Posted by: tootingtrumpet | June 26, 2013

England vs New Zealand First T20I – The Final Over of the England Innings

A man more scared of a target of 335 than West Indian pacemen

A man more scared of a target of 335 than West Indian pacemen

Ball One – Bring back the old ways?

We’ve become a little used to it these days, but 10 an over! For 20 overs!! And even that wouldn’t be enough!!! There’s a case for Michael Lumb doing a Sunil Gavaskar, so daunting is the target.

Ball Two – No balls need sorting out

Hard on the heels (literally) of Stuart Broad’s very close call for a no ball that wasn’t that decided the Champions Trophy match between these two sides (by sending back Kane Williamson), Mitchell McClenghan was pinged for overstepping on a landing that looked much more behind the line than Broad’s. Given the inexplicable desire of bowlers to land as close to no ball territory as possible, a smudgy, flaky line isn’t much good for the onfield umpire nor the man upstairs watching replays on the HD TV. With an extra ball and a free hit (and sometimes a wicket) at stake, these decisions need to be more certain – and that’s a matter for the lawmakers, not the umpires who have been given a hospital pass on this one.

Ball Three – In the future, everyone will be David Hussey

England’s anti-Gavaskar assault on the distant target is temporarily halted by Nathan McCullum spearing a dart in at Michael Lumb’s feet and bowling him. Though a fielding captain doesn’t want 120 identical deliveries, a slow bowler aiming flat ones at the base of leg stump might be the deliveries he wants to see most often. Which is why I still find it hard to understand why there are not more davidhusseys in T20 cricket.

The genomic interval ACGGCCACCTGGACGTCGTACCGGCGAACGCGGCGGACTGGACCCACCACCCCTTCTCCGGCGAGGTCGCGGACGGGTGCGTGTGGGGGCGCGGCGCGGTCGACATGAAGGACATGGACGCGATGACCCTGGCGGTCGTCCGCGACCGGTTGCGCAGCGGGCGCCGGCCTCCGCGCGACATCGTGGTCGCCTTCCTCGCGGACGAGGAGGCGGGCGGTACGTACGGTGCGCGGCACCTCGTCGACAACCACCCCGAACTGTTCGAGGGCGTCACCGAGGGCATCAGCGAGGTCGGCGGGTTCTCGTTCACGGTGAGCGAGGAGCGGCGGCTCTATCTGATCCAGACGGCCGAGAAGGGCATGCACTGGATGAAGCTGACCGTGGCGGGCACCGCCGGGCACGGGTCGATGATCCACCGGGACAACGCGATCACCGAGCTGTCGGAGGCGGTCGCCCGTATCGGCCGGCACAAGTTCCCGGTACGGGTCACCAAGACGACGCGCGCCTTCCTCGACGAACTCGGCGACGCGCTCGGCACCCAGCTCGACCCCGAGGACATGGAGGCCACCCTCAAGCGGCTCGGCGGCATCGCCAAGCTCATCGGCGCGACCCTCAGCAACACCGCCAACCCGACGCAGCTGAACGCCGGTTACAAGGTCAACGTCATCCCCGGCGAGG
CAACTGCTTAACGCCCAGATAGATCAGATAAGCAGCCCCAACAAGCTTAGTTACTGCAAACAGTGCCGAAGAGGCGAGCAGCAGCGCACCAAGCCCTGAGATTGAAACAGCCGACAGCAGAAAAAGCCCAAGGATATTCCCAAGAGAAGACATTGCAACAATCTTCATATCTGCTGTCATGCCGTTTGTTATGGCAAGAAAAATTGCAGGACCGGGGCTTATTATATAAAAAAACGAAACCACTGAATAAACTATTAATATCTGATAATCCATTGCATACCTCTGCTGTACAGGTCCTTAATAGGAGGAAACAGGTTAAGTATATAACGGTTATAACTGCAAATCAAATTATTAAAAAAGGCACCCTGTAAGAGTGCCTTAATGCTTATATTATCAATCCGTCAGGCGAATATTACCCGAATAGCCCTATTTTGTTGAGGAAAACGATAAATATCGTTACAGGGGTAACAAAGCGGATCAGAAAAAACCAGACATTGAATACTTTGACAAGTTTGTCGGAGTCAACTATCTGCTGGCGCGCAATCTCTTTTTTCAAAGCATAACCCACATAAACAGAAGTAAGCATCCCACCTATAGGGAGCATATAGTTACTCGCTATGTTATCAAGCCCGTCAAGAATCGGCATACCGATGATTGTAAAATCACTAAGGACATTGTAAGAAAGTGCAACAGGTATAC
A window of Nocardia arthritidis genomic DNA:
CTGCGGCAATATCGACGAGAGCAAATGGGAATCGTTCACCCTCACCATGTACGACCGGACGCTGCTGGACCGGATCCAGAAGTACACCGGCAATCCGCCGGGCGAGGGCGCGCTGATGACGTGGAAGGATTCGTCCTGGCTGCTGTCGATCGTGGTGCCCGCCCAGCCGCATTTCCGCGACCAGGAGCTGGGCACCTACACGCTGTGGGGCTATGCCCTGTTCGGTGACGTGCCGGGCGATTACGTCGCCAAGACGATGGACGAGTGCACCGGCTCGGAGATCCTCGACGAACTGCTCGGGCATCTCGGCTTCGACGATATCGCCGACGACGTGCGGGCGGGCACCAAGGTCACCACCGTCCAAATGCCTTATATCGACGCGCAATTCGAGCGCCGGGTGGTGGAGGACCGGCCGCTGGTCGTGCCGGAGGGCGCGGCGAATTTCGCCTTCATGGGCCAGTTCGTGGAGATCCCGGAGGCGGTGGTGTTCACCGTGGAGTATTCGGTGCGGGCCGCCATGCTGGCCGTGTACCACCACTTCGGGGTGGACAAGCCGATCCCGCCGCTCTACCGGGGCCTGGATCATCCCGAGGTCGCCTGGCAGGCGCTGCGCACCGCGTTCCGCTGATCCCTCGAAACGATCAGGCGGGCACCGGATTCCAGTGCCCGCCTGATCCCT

Ball Four – Good noise and bad noise

A full house at The Oval, with some drink taken and plenty to shout about, are making an tremendous din – and the moment the ball rises, so does the volume. But, as ever, the marketing men – who probably have no feel for the game, maybe none for sport in general – insist on playing a selection of deafening hooks from “That’s What I call Music CXXVII” at every opportunity. I’ll concede that there are times when a crowd needs geeing up, but tonight isn’t one of them. Sport is so great because it makes its own atmosphere, creates its own narratives, drives its own drama – but sport isn’t trusted to do so these days. Spend an hour with the BBC’s coverage of any sport and find out how little the organisation that defined sports coverage in the UK trusts its audience to simply enjoy sport for sport’s sake.  And, after The Olympics is now etched in stone as the best way to present sport (live and on television), there’s no going back now.

Ball Five – Keep It Simple Stupid

…is never a bad idea in any walk of life. There are many ways to chase 102, but only one way to chase 202 – start big and keep going big ball after ball. There’s much to be said for simplifying cricket’s extraordinary range of possibilities – as I wrote about in this piece on Chris Gayle. Luke Wright is no Chris Gayle, but hearing captain telling him to “Swing at everything” is exactly the kind of simple game that suits him. And that is what he has done.